In lieu of an abstract, here is a brief excerpt of the content:

  • Indigenous Health Initiatives, Frybread, and the Marketing of Nontraditional “Traditional” American Indian Foods
  • Devon Mihesuah (bio)

Frybread, the staple of our Native Culture. Yep it just wouldn’t be a perfect meal without it!

anonymous comment on navajofrybread.com, september 24, 2012

I am so glad to shout from the rooftops that “Frybread” is not “our” Indigenous food and I hate that we have allowed it a place of reverence in our communities.

joely proudfit, pechanga band of luiseño indians, personal communication

frybread varies from tribe to tribe in diameter, thickness, and shape, but is most commonly a plate-sized disk of flour, shortening, and salt that is fried in grease or oil. “Indian tacos” (or, as they are called in the Southwest, “Navajo tacos” and “Hopi tacos”) are frybreads topped with ground meat, beans, cheese, lettuce, and sour cream. Dessert frybreads might be crowned with butter, powdered sugar, chocolate, honey, or syrup. Frybread makes its appearance at fairs, tribal commemorative marches, festivals, powwows, and restaurants. Girls running for the titles of “Tribal Princess” prepare frybread as their talent component. T-shirts are decorated with the slogans “Frybread: Breakfast of Champions,” “Powered by Frybread,” and “Frybread Power.” Frybread enthusiasts are not deterred by Health magazine ranking frybread as one of the fifty fattiest foods in the country.1

Many Indigenous food and health enthusiasts argue that eschewing refined wheat flour, along with other unhealthy foods, in favor of traditional tribal foods is the key to eradicating the obesity and diabetes epidemic among tribal communities. Food activism, however, is not without challenges. In 2003 I wrote for the academic journal American Indian Quarterly about the repercussions of losing traditional foodways knowledge and opined against the overconsumption of frybread.2 My bumper sticker, wall clock, buttons, and T-shirt that feature the word “frybread” with a red line through it appeared for sale on the website CafePress in 2004. As a result, I was assailed by frybread fans as “anti-Indian” and “not really Indian.” [End Page 45]


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Figure 1.

The antifrybread bumper sticker from the author’s “decolonizenow” shop at CafePress.com.

A year later the director of the Morning Star Institute, Suzan Shown Harjo, reiterated my notions about frybread in the popular online publication Indian Country Today.3 Frybread fans reacted angrily and the controversy spread across Indian country. Despite Harjo’s incorrect reconstruction of frybread’s history, her essay has been mentioned in almost every newspaper article about frybread since 2005. That same year, determined Native frybread defenders pressured the South Dakota Legislature into designating frybread the “Official State Bread.”4 Elsewhere, Kiowa elder Carol Bronaugh stated that “an Indian person always gets hungry for frybread. Cutting frybread out of an Indian meal would be like cutting out the main ingredient of the entire meal.”5 Gayle Weigle, webmaster of Frybreadlove.com, stated, “It’s like giving up turkey at Thanksgiving. It is a tradition.”6 Recent frybread drama occurred when fitness advocate and star of the weight-loss reality show The Biggest Loser star Jillian Michaels attempted to educate Yavapai Apaches about the dangers of fried flour at a 2010 tribal gathering. She dropped a plate of fried bread in the trash and called it “poison”; in return, a tribal member called her an “idiot” and threw a pile of bread at her. Afterward, she received a poor turnout for her diabetes discussion.7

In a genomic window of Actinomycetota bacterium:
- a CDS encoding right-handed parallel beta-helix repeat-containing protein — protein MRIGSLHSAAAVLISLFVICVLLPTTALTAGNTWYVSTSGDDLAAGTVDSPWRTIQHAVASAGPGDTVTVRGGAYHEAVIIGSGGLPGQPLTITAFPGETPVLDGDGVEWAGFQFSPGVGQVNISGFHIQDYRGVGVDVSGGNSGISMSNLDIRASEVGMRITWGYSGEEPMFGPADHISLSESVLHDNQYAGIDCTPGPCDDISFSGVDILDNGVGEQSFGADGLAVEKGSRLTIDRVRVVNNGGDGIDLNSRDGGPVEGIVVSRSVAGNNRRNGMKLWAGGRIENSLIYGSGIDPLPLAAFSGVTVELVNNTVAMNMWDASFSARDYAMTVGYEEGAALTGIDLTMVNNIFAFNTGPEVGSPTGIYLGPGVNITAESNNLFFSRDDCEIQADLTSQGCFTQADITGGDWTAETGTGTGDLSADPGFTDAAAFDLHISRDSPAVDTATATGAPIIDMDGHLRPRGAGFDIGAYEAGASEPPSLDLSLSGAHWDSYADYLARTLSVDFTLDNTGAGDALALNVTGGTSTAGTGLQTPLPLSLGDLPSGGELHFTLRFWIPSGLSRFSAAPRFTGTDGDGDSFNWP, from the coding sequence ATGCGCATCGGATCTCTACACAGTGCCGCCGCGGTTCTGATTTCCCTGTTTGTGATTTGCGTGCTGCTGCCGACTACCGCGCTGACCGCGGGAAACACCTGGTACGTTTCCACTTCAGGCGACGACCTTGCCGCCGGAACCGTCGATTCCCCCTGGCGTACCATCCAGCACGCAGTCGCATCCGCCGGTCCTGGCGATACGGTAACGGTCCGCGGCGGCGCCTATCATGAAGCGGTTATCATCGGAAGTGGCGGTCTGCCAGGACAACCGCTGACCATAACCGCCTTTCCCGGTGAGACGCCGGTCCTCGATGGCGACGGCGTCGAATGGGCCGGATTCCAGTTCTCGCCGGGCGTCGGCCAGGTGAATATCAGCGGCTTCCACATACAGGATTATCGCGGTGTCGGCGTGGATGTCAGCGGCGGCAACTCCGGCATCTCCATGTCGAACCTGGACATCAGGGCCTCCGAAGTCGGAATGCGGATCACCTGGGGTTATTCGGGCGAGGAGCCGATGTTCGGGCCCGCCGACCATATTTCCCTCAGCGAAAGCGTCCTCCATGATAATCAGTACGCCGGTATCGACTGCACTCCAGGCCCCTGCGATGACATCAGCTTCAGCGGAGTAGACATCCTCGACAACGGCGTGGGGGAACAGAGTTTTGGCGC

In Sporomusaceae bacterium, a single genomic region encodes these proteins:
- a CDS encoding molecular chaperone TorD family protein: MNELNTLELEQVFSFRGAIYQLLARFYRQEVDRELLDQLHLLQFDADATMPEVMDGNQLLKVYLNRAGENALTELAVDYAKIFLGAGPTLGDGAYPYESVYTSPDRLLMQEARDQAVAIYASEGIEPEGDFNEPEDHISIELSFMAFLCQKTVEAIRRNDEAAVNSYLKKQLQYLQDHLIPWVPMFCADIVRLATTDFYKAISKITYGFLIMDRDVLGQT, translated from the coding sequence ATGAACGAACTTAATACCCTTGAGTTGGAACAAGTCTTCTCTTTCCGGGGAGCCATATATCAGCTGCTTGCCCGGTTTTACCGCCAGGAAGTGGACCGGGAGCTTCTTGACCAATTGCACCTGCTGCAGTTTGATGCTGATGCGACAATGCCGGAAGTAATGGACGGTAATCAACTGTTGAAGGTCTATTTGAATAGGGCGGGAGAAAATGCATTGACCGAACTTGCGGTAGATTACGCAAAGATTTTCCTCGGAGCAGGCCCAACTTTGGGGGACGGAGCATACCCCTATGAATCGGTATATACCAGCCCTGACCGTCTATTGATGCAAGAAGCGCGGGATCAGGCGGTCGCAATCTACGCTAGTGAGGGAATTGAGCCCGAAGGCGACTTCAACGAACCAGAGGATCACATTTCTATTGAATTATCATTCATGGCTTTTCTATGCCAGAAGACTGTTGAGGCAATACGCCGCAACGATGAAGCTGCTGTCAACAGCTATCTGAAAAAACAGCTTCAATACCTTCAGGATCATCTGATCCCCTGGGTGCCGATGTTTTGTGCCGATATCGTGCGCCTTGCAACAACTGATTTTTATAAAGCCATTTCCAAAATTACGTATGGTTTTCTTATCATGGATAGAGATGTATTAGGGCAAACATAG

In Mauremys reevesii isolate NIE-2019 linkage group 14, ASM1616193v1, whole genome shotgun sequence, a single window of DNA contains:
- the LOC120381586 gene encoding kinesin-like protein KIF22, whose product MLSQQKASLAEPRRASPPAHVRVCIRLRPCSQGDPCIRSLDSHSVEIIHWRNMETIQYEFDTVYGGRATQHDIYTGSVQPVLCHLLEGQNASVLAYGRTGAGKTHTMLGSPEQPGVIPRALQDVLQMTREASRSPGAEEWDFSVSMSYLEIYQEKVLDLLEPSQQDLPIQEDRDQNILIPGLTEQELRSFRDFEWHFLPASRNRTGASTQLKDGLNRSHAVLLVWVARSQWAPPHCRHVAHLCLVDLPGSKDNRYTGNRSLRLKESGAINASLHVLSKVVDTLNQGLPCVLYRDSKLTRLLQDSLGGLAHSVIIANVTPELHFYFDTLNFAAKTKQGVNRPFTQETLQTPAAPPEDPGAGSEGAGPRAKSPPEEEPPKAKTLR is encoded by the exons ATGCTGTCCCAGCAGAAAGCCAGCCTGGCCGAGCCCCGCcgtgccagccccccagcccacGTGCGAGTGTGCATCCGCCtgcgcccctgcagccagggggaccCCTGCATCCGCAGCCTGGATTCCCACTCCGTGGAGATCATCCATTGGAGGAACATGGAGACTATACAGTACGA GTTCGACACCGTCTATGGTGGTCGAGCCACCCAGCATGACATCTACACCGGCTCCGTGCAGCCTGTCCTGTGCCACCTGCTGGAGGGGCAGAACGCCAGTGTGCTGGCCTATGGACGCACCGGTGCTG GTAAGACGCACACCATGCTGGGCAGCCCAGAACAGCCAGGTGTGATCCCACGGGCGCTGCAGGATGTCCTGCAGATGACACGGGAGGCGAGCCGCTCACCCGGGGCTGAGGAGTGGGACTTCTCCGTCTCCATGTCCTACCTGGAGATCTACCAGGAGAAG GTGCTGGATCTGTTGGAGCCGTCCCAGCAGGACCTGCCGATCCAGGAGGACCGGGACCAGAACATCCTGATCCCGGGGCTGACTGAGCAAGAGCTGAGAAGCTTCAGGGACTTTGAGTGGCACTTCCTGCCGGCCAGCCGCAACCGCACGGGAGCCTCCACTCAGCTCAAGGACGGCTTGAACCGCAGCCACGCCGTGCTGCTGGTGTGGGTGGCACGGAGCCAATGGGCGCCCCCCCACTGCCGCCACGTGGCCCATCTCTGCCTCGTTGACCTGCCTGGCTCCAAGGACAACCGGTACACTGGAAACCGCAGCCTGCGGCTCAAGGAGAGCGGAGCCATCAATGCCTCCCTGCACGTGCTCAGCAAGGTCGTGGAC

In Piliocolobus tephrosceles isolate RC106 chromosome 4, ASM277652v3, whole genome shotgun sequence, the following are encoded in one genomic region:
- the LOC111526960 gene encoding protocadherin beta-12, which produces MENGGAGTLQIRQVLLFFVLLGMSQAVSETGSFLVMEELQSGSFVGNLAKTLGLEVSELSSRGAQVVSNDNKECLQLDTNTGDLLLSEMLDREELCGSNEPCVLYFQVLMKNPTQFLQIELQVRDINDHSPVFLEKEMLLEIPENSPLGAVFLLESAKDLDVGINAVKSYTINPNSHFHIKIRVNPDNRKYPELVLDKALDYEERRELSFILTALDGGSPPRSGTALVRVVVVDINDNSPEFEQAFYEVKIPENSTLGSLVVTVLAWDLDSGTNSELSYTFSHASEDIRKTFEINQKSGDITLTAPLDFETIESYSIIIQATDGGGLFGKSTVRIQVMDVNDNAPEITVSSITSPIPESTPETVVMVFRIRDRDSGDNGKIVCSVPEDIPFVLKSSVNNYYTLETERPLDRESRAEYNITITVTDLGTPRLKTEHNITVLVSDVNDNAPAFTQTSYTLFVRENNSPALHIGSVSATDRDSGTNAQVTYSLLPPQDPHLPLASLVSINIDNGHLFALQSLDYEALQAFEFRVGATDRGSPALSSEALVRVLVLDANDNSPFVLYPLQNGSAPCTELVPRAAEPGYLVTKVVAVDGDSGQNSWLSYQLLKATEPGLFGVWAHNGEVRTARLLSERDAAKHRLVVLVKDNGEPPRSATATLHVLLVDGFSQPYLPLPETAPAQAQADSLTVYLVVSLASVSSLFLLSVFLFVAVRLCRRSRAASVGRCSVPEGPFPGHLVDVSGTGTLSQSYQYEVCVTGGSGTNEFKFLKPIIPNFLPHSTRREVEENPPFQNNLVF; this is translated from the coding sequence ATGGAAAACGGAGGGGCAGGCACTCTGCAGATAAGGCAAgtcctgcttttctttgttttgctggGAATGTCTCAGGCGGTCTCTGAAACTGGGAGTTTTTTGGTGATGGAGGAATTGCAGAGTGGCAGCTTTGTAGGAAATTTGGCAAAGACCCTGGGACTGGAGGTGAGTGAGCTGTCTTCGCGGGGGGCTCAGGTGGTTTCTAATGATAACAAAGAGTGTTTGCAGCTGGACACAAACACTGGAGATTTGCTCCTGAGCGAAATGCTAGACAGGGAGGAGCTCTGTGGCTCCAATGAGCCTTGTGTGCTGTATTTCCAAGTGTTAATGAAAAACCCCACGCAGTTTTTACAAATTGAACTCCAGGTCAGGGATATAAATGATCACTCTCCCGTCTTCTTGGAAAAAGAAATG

Spokane writer Sherman Alexie has been called a “frybread expert,” and he states that “frybread is the story of our survival.”8 But whose survival? Most frybread-focused stories and “traditional Native American recipes” sites proclaim frybread the creation of desperate Diné (Navajos) at Bosque Redondo in New Mexico, also known as Hwéeldi (“Place of suffering”), where the U.S. government confined Navajos from 1864 to 1868. This entrenched legend tells us that Navajo women fried their flour rations in lard and thus supplied their people with enough calories and nutrients to survive the ordeal. However, there are no government reports of Navajos at Bosque Redondo frying flour. Testimonies of Navajos whose ancestors who survived the Long Walk and lived at Bosque Redondo make no...

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Additional Information

ISSN
2332-127X
Print ISSN
2332-1261
Pages
pp. 45-69
Launched on MUSE
2017-01-01
Open Access
No
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